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(To celebrate Halloween, this spooky article was written in 1953 by Carl Goerch. It tells of happenings that mystified Wake Forest College Professor Jasper L. Memory, and originally ran in the Columbus County News.)
Mr. J.L. Memory is in a quandary.
Mr. Memory is connected with Wake Forest College. He is a man who has received a college education, who has been in contact with highly learned men for a number of years, and who has a mind which runs to scientific things.
But Mr. Memory is puzzled. He has come across something which conflicts with his scientific thoughts and he doesn’t know what to make of it.
He has a white mare which, at times, is inclined to be rather wild.
Now any person, with any intelligence whatsoever, knows that witches have a preference for white mares. That’s a fact which is well established regardless of what scientists may say about it.
One morning, as Mr. Memory was taking the mare out of the stable, a neighbor happened to be passing by. He glanced at the mare and commented sort of casual like: “Well, Mr. Memory, I see the witches have been working up your mare again.”
Mr. Memory said: “What do you mean by that?”
And the man said: “Don’t you see that she’s all covered with sweat? That means that the witches have been working her all night. They’ll do it every time when the moon is full.”
Mr. Memory scoffed at the very idea. He continued to scoff, despite the fact that every morning, after a full moon, he would find the mare covered with sweat. He mentioned the matter jokingly to some other people and was surprised to discover that the other people didn’t take it as a joke at all. As a matter of fact, they were surprised at his ignorance about the subject.
The mare–like all other mares–has a mane. One day, not long ago, Mr. Memory noticed that a part of the mane was plaited and that there was a knot tied in it. He untangled the hairs, brushed the mane smooth, and thought nothing more of it.
The next morning, he noticed that the mane was plaited and knotted again. The same thing happened on each succeeding morning.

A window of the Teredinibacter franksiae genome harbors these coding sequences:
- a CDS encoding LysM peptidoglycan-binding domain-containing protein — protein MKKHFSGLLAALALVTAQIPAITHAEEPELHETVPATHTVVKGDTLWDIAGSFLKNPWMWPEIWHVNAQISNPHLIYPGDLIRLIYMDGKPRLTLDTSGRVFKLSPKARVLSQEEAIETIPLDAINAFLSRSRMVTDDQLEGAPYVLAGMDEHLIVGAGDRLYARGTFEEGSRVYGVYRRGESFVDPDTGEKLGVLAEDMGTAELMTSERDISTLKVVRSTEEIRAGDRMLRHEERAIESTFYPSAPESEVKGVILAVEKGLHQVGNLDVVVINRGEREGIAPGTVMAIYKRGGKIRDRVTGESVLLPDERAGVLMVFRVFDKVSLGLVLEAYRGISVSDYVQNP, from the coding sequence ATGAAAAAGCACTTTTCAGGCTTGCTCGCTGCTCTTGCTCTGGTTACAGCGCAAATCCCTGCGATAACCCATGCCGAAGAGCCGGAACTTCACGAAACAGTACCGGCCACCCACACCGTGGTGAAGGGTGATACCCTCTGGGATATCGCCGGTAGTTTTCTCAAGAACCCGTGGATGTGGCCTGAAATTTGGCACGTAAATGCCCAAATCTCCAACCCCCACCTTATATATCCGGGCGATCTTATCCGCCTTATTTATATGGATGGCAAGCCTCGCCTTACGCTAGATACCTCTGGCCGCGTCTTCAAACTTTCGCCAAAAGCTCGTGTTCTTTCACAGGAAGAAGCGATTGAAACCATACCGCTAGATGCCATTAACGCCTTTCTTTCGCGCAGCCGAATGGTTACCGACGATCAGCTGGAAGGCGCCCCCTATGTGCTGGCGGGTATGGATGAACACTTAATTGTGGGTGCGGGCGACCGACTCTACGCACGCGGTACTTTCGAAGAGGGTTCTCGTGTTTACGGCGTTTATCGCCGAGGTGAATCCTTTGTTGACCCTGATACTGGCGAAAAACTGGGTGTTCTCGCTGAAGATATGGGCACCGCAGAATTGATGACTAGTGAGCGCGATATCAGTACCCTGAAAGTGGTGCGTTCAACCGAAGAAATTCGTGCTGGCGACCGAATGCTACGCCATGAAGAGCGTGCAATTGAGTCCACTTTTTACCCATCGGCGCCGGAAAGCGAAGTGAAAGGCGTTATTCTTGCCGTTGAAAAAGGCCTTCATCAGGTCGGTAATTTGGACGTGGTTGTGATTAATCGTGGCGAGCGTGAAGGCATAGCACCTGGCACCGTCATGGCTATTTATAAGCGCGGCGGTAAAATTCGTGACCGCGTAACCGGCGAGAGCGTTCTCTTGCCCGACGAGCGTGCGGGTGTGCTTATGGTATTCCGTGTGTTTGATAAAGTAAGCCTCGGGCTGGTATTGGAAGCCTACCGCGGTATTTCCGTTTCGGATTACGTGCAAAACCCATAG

He mentioned it to an old farmer with whom he happened to be in conversation on the streets of Wake Forest one day. The old man looked at him in mild amusement.
“You mean to tell me,” he said, “that you don’t know what causes that?”
Mr. Memory confessed his ignorance.
“The witches have been plaiting the mare’s mane,” said the farmer. “They’ll do it every time. Long as I can remember, it has always been a well-known fact that witches are fond of white mares. Most every white mare is bewitched. Does your mare act kinder wild at times?”
Mr. Memory admitted that she did.
The man nodded his head sagely. “That proves it,” he said. “But you don’t need to worry about it, because practically every white mare is bewitched.”
A couple of weeks ago, Mr. Memory took his mare around to a man who shoes horses. The mare acted awfully contrary-like and Mr. Memory apologized to the man for the way she was cutting up. The man waved the apology aside.
“You don’t have to tell me anything about this mare,” he said. “I know all about her.”
“What do you know about her?”
“She’s bewitched,” said the man calmly. “Doesn’t she sweat every morning after a full moon?”
The man walked to the front of the animal. He regarded the mare carefully and then pointed to the part that was plaited and knotted.
“Can’t get rid of that, can you?”
Mr. Memory admitted that he hadn’t been able to.
“And you won’t either,” said the horse-shoer. “I’ll tell you what I’ll do. You can comb and brush that mane all you want to, and you can padlock your barn so that nobody can get into it. Or you can sit up and watch the barn all night long to make sure that nobody is messing with the animal. And I’ll bet you a hundred dollars that the next morning, when you open the doors of your stable, you’ll find the same plait and this same knot in the mane.”
Mr. Memory refused to take the bet. Just the same, that evening, he brushed the mare’s mane with extra care. There wasn’t a single tangle or knot in it.
The next morning when he went to the stable to feed the animal, he found the same plait and the same knot.
Now you’d think that that would be enough to satisfy any normal man of the presence of witches, but Mr. Memory apparently is one of those individuals who is too stubborn to permit himself to be convinced by conclusive evidence and proof.
Dozens of substantial folks have told him of the close connection between witches and white mares, but he still scoffs at the theory. All of which goes to prove that a college education isn’t much help in promoting common sense and broadmindedness.
Mr. Memory believes in the fourth dimension, in squaring the circle and with various other scientific theories, but when it comes to a simple, every day matter like a white mare and the presence of witches, he acts like a person who’s never been to school at all.
Just the same he admits he is slightly puzzled.